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Austin-Travis County Moves To Stage 4 COVID-19 Guidance, Urges Everyone To Wear Masks

A sign outside of a store on South Congress Avenue notifies patrons to wear masks.
Gabriel C. Pérez
A sign outside of a store on South Congress Avenue notifies patrons to wear masks. Austin Public Health is asking people to wear masks indoors, even if they're vaccinated.

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Austin and Travis County are moving into stage 4 ofAustin Public Health’s risk-based guidelines as coronavirus cases and hospitalizations continue to rise.

Hospitals in Central Texas are seeing an “incredible increase” in the number of people being hospitalized for COVID-19 and placed in ICUs, Austin-Travis County Health Authority Dr. Desmar Walkes said at a news conference Friday.

“These alarming numbers place us officially in stage 4 on our risk-based chart, less than a week after moving to stage 3,” Walkes said. “We are asking Austinites and community members in Travis County to take action. This is a call to action.”

Under stage 4, health officials recommend vaccinated people wear masks:

  • at private indoor gatherings
  • at private outdoor gatherings if unable to socially distance
  • while traveling
  • while dining and shopping

They recommend unvaccinated and partially vaccinated people:

  • avoid private indoor and outdoor gatherings
  • travel only if it's essential (with masks)
  • dine and shop only if it’s essential (with masks)

The area moved into stage 3 of the guidelineslast week, and the health agency began recommending people — vaccinated or not — startwearing masks indoors again earlier this week.

As of now, Travis County has a seven-day average of 148 new COVID-19 cases per day. It's a dramatic increase from the start of July, when that number was 34.

A spike has also been reflected in hospitalizations. About 35 people in the five-county region on average are being hospitalized with COVID each day. It was eight per day at the start of the month. COVID-19 patients in intensive care units are also on the rise. At the start of the month, 21 COVID-19 patients were in ICU in area hospitals; now 82 are.

Health officials point to two major reasons for the recent surge: low vaccination rates and highly contagious coronavirus variants.

Almost all the cases and hospitalizations are among people who are not vaccinated, according to Walkes. During a virtual town hall Thursday, she said APH is in the process of evaluating the data, but so far it shows that only around 7% to 8% of people hospitalized with COVID in the area are vaccinated.

“The large majority of people that are in the hospital, almost all the people in the hospital, are unvaccinated, so this still is a pandemic of the unvaccinated,” she said.

About 62% of those eligible for the vaccine (people 12 or older) have been fully vaccinated in Travis County. In Texas as a whole, that percentage is around 52%.

The last time Austin was in stage 4 was February. Guidelines were relaxed as more people got vaccinated and hospitalizations decreased. Over the last few months, new variants have been detected, including the highly contagious delta variant, which is now the dominant strain of COVID-19 in the U.S.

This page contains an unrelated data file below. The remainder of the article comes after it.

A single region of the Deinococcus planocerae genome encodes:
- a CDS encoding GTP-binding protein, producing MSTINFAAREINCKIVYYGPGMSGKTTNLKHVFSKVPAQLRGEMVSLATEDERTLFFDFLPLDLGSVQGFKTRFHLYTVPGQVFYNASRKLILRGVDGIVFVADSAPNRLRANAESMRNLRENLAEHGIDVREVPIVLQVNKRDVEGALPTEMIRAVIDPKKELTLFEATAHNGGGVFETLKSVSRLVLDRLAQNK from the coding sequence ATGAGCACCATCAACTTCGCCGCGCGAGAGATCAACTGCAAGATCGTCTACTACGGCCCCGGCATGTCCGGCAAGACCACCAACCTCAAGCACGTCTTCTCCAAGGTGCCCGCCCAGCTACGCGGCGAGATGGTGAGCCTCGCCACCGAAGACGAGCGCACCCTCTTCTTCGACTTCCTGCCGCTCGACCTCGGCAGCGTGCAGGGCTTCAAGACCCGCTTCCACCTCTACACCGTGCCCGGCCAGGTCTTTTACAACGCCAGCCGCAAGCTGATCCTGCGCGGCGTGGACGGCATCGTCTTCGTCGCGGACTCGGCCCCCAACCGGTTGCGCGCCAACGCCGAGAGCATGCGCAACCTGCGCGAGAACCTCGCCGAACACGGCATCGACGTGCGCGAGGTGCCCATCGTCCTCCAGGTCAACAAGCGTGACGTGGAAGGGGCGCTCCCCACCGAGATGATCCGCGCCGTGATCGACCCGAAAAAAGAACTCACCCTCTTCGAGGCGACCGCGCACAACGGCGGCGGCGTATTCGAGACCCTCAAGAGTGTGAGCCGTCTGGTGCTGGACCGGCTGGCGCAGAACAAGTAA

Walkes said delta is more severe and deadlier than previous variants.

“One big and concerning difference is we are now seeing younger people in our hospitals,” she said.

Dr. Brian Metzger, an infectious disease doctor at St. David’s Medical Center in Austin, said the pandemic is taking a toll on younger people right now. While last year, most people hospitalized with COVID-19 in the U.S. were over 60, now about half of those hospitalized with severe illness from COVID are under 60, he said.

At St. David’s Medical Center right now, he said nine patients are in the ICU with COVID-19. Seven of them are younger than 50, and three are younger than 40.

“That’s pretty devastating to us to see that happen, especially since it’s something that’s preventable,” Metzger said.

Health officials are doubling down on their push for people to get vaccinated. The COVID-19 vaccines are effective at preventing COVID-19, but not 100%. They are especially effective, though, at preventing severe disease and death.

Dr. Ghassan Salman of Baylor Scott & White, said misinformation about the vaccine has led to hundreds of unnecessary deaths.

Salman gave the following analogy: “Not taking the vaccine is very similar to your decision of jumping off a plane and deciding that you do not want to open the parachute because you’re worried the parachute is going to tangle with your feet."

He encouraged people who are unsure about the vaccine to talk with their doctor.

Walkes said it’s still important for those who are vaccinated to wear masks in public at this time.

“This is to protect others, including those who can’t get vaccinated,” she said.

Although cases have also been on the rise statewide, Gov. Greg Abbottsaid Tuesday he wouldn’t impose another statewide mask mandate.

Cities, counties and school districts are not allowed to require people to wear masks after Abbott issued anexecutive order in May prohibiting them from doing so. The Austin school district said it will recommend masks when classes begin in the fall, especially in elementary schools, where children can't get vaccinated.

At the end of the day, the move to stage 4 is a change in recommendations, not requirements.

“We’re making this plea to individual citizens,” Walkes said. “We’re asking them to get vaccinated number one, and we’re asking them to protect themselves and everyone around them and decrease the number of cases.”

People can find a vaccine provider near them at, or they can text their ZIP code to 438829 (822862 in Spanish).

Marisa Charpentier is KUT's assistant digital editor. Got a tip? Email her at Follow her on Twitter @marisacharp.
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